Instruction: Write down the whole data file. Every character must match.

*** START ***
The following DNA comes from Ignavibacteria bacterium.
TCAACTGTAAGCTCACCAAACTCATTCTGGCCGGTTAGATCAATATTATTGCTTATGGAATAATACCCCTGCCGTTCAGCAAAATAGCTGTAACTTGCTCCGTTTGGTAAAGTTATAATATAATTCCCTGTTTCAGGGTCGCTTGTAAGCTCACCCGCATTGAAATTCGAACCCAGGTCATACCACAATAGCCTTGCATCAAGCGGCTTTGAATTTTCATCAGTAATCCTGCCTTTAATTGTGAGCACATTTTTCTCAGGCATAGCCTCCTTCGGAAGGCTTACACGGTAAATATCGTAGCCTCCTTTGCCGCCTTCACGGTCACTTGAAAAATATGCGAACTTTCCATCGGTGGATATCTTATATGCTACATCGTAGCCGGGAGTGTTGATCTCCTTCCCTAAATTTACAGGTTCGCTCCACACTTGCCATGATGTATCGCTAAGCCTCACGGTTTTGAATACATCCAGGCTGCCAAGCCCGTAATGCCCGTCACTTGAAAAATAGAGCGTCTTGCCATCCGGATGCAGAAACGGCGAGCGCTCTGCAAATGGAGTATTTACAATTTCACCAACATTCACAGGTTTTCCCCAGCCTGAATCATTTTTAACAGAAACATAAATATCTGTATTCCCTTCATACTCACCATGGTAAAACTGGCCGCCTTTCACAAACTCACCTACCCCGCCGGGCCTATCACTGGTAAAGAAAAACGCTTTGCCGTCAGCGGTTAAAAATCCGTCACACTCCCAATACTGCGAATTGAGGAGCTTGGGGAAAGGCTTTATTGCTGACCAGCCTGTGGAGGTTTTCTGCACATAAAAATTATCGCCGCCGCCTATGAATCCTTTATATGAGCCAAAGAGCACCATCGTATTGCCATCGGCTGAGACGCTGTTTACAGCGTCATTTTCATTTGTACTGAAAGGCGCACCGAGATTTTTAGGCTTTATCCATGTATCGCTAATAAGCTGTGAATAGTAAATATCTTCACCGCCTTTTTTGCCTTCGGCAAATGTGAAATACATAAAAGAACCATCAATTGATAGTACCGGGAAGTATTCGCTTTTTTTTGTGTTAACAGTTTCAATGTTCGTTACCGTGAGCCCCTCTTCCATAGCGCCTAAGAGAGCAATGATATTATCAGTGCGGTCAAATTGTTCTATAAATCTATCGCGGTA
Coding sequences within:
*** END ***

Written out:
The following DNA comes from Ignavibacteria bacterium.
TCAACTGTAAGCTCACCAAACTCATTCTGGCCGGTTAGATCAATATTATTGCTTATGGAATAATACCCCTGCCGTTCAGCAAAATAGCTGTAACTTGCTCCGTTTGGTAAAGTTATAATATAATTCCCTGTTTCAGGGTCGCTTGTAAGCTCACCCGCATTGAAATTCGAACCCAGGTCATACCACAATAGCCTTGCATCAAGCGGCTTTGAATTTTCATCAGTAATCCTGCCTTTAATTGTGAGCACATTTTTCTCAGGCATAGCCTCCTTCGGAAGGCTTACACGGTAAATATCGTAGCCTCCTTTGCCGCCTTCACGGTCACTTGAAAAATATGCGAACTTTCCATCGGTGGATATCTTATATGCTACATCGTAGCCGGGAGTGTTGATCTCCTTCCCTAAATTTACAGGTTCGCTCCACACTTGCCATGATGTATCGCTAAGCCTCACGGTTTTGAATACATCCAGGCTGCCAAGCCCGTAATGCCCGTCACTTGAAAAATAGAGCGTCTTGCCATCCGGATGCAGAAACGGCGAGCGCTCTGCAAATGGAGTATTTACAATTTCACCAACATTCACAGGTTTTCCCCAGCCTGAATCATTTTTAACAGAAACATAAATATCTGTATTCCCTTCATACTCACCATGGTAAAACTGGCCGCCTTTCACAAACTCACCTACCCCGCCGGGCCTATCACTGGTAAAGAAAAACGCTTTGCCGTCAGCGGTTAAAAATCCGTCACACTCCCAATACTGCGAATTGAGGAGCTTGGGGAAAGGCTTTATTGCTGACCAGCCTGTGGAGGTTTTCTGCACATAAAAATTATCGCCGCCGCCTATGAATCCTTTATATGAGCCAAAGAGCACCATCGTATTGCCATCGGCTGAGACGCTGTTTACAGCGTCATTTTCATTTGTACTGAAAGGCGCACCGAGATTTTTAGGCTTTATCCATGTATCGCTAATAAGCTGTGAATAGTAAATATCTTCACCGCCTTTTTTGCCTTCGGCAAATGTGAAATACATAAAAGAACCATCAATTGATAGTACCGGGAAGTATTCGCTTTTTTTTGTGTTAACAGTTTCAATGTTCGTTACCGTGAGCCCCTCTTCCATAGCGCCTAAGAGAGCAATGATATTATCAGTGCGGTCAAATTGTTCTATAAATCTATCGCGGTA
Coding sequences within: